Buying into a residential estate can be a great way of acquiring a safe and secure “dream home” for you and your family. Choose wisely and you also gain a valuable asset.
You can either buy an existing house in the estate or you can buy a vacant stand on a “plot-and-plan” or “buy-to-build” basis. The latter gives you both added flexibility and (again, if you choose wisely) greater value.
Just be aware upfront of the building clause in your contract – be sure that you will be able to develop your plot by whatever deadline is imposed on you. A recent High Court decision illustrates the risk and the financial cost of not complying.
Here’s yet another warning from our courts to take seriously the building deadlines commonly imposed on buyers of plots in residential estates. Failure to comply with them could expose you to heavy fines, recurring penalties and even the risk of losing your plot altogether.
- A Home Owners Association (HOA) imposed “double levy” penalties totalling R105k on the owners of a plot when they failed to start development before deadline.
- Taken to court, the owners challenged the validity of the penalties on a variety of technical and other grounds, but failed on every count.
- The end result is they must now pay the penalty levies, late payment penalties, and attorney-and-client legal costs for both the original magistrates’ court hearing and for the unsuccessful appeal to the High Court.
3 lessons for HOAs and buyers
The HOA’s victory in this case highlighted several important factors that both HOAs and buyers would do well to take note of –
- The HOA’s power to raise “recurring penalties” was upheld only because of the wording of its articles of association. They specifically gave the HOA the power to “impose a system of fines or other penalties”. Had the wording only allowed “a fine”, its attempt to impose a recurring penalty would have been shot down (exactly that happened to another HOA in an earlier case).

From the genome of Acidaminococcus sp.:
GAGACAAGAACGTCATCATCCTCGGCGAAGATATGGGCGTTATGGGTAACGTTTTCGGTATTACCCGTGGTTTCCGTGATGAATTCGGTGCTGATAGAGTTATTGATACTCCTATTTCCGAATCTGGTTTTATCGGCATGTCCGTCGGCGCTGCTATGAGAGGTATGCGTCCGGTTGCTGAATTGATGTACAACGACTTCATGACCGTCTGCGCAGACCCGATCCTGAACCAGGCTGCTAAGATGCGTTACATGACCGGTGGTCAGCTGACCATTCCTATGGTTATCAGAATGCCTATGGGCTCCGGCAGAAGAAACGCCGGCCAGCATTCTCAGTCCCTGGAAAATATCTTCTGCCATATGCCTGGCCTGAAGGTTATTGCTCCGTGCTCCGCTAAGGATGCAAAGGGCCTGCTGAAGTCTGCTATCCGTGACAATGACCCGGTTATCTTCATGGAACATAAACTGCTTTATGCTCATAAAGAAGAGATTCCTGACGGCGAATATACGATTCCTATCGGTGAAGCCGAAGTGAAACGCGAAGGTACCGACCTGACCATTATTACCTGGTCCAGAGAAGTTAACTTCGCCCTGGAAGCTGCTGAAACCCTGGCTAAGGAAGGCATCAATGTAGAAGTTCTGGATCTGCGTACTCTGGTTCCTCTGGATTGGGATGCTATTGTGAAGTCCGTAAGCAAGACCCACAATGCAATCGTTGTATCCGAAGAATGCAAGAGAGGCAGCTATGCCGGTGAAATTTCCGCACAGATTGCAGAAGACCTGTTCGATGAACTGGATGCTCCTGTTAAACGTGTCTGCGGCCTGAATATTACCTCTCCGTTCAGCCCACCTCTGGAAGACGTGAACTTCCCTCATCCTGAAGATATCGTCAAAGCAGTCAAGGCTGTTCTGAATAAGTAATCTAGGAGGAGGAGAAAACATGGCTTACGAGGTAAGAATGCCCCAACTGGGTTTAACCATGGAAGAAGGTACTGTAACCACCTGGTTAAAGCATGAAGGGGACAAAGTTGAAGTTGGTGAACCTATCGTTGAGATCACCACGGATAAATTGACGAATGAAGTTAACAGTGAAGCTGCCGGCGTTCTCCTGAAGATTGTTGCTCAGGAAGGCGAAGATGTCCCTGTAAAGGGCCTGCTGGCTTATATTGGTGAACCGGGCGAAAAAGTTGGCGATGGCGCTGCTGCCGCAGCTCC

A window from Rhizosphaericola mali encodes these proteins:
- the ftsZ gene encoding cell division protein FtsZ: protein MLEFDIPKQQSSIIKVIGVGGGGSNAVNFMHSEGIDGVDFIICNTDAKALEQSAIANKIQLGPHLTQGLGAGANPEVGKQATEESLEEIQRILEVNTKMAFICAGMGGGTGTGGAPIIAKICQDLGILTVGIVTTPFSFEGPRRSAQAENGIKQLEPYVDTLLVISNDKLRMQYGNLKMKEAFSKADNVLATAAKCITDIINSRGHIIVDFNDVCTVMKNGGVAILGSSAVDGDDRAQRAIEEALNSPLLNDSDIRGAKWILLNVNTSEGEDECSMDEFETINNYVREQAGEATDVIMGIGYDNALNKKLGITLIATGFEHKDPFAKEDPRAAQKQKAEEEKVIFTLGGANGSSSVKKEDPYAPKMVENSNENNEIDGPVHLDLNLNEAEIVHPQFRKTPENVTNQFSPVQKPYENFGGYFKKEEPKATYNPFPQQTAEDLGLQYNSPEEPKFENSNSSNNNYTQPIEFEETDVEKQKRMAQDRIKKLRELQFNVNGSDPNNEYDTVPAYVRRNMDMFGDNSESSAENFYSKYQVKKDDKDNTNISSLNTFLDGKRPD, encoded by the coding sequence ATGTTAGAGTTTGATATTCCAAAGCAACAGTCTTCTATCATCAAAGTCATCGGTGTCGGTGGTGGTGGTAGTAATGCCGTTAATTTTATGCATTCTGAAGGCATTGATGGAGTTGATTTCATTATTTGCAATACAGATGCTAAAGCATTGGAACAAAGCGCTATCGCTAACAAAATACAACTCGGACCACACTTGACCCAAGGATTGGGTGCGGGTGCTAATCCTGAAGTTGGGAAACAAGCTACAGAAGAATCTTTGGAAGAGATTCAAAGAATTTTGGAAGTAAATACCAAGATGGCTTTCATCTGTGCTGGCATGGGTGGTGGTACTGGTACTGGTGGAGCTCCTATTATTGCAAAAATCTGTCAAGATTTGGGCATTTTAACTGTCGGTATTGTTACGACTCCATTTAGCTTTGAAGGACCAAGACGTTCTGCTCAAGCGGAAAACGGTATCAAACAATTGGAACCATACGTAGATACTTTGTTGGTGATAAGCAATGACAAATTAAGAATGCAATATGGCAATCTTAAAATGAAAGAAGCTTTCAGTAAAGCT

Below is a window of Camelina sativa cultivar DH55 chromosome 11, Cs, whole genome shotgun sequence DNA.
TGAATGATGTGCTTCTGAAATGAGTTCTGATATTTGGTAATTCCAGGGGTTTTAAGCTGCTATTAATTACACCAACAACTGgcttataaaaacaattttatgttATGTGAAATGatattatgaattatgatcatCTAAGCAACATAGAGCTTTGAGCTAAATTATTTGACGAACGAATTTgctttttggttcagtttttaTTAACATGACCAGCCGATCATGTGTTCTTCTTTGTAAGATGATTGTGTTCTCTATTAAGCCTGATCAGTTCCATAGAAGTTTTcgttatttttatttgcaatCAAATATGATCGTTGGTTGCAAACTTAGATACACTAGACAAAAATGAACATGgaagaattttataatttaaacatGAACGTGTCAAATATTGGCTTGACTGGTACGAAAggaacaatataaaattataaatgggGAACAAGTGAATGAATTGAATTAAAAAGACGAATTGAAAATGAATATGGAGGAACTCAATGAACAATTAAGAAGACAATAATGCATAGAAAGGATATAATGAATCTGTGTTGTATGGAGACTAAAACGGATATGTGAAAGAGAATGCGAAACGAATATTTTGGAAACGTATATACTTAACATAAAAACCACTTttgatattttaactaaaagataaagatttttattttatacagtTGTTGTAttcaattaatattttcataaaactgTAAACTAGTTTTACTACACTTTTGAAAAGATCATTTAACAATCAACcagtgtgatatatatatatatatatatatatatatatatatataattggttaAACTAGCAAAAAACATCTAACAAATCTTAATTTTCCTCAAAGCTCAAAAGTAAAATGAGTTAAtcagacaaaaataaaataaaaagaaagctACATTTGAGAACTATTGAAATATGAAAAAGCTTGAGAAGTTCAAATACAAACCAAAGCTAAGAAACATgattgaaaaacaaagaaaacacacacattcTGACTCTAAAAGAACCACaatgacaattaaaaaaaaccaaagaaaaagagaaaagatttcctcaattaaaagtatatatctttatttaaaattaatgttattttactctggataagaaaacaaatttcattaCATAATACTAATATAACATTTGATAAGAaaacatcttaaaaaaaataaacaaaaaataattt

- Penalties must be proportionate to the prejudice suffered by the HOA, but courts are unlikely to interfere unless “the penalty is unduly severe to an extent that it offends against one’s sense of justice and equity”. Here, the double-levy penalties were upheld because the “ongoing delay in developing their property in accordance with their obligation … prejudiced the underlying rights of other owners … to enjoyment of a fully developed estate.”
- The title deed gave the HOA the right to claim the plot back for breach of the building clause, but, held the Court, that right did not replace the right to claim penalties; it was an additional right available to it.
The bottom line for “buy to build” plot purchasers is this – make absolutely sure before buying that you will actually be able to build by deadline.